Why is sleep vital for kids returning to school?

02 September 2020 | 1 Minute Read - Words By Joanne
Help your kids score top marks with a little help from their bedtime habits.

From boosting memory to improving energy levels, we take a look at the many ways a good night’s sleep can benefit your kids in the classroom.


It boosts planning and problem-solving skills

A lack of sleep can temporarily weaken the frontal lobe of the brain, the area used for problem-solving, organising and thinking – all essential during a typical school day. This could mean even little things like keeping their socks pulled up and keeping track of stationary become much bigger issues. A good night’s rest will ensure your little ones can concentrate on the more important problems they should be solving.

It improves focus and attention

When people are sleep-deprived, their brain waves lapse into sleep-like patterns while they’re awake. These lapses prevent children from concentrating at school and can distract them from their work. Sending your little one to bed earlier could help them avoid careless mistakes and to focus on instructions from their teachers.

It replenishes energy levels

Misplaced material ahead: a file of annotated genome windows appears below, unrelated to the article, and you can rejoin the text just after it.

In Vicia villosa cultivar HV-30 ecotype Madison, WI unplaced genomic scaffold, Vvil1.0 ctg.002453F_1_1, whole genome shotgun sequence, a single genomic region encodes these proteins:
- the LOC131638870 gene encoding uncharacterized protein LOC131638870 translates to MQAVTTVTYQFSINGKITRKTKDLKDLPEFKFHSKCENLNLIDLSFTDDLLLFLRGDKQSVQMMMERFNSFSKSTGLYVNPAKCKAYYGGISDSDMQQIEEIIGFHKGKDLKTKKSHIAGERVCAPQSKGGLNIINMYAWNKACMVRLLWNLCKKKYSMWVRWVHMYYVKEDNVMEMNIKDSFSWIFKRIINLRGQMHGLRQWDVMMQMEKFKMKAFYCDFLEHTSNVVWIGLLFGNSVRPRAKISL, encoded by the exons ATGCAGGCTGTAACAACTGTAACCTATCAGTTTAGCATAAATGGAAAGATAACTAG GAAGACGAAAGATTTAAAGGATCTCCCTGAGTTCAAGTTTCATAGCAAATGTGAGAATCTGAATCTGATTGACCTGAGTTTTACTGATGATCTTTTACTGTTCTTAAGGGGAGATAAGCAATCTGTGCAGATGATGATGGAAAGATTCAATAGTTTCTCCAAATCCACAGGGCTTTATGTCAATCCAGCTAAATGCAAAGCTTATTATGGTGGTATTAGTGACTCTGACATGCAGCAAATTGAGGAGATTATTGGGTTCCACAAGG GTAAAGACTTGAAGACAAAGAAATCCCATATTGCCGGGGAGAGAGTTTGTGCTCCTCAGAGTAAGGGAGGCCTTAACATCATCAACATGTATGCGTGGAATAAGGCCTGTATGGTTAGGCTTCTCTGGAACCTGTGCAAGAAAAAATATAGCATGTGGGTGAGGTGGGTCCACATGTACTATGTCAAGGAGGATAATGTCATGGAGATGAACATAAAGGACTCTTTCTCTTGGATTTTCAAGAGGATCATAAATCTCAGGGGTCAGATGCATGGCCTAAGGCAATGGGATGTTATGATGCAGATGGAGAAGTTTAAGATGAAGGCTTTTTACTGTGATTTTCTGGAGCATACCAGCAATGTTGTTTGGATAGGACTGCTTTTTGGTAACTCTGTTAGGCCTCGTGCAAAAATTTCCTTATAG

Whether your kids have sports day on the horizon, or a day sat behind a desk, they’ll need as much energy as possible to give it their all. The NHS recommends five-year-olds get 11 hours of sleep while 14-year-olds need nine hours of rest to wake up ready for the day ahead. Interestingly, sleep satisfaction is also linked to our energy levels, so it’s important that you create the perfect sleep sanctuary in your kids’ bedrooms too.

It improves mood and behaviour

All parents know that kids can wake up in a bad mood, especially when they haven’t had enough sleep. Ensuring your little one gets their recommended amount of shut eye will help them stay calm when they might otherwise lose their temper. Turning off that tablet a few hours before bed and sticking to a routine could prevent your child from sitting on the naughty step or falling out with a classmate.

It boosts memory

It’s more difficult for a sleep-deprived brain to focus, which also affects our ability to recall information. Struggling to remember long-term memories could lead to your child taking longer to complete their work and falling behind the rest of their class. Our 5 ways to help kids stick to their bedtime should help to give children the best chance of applying what they’ve learned earlier in their school career.

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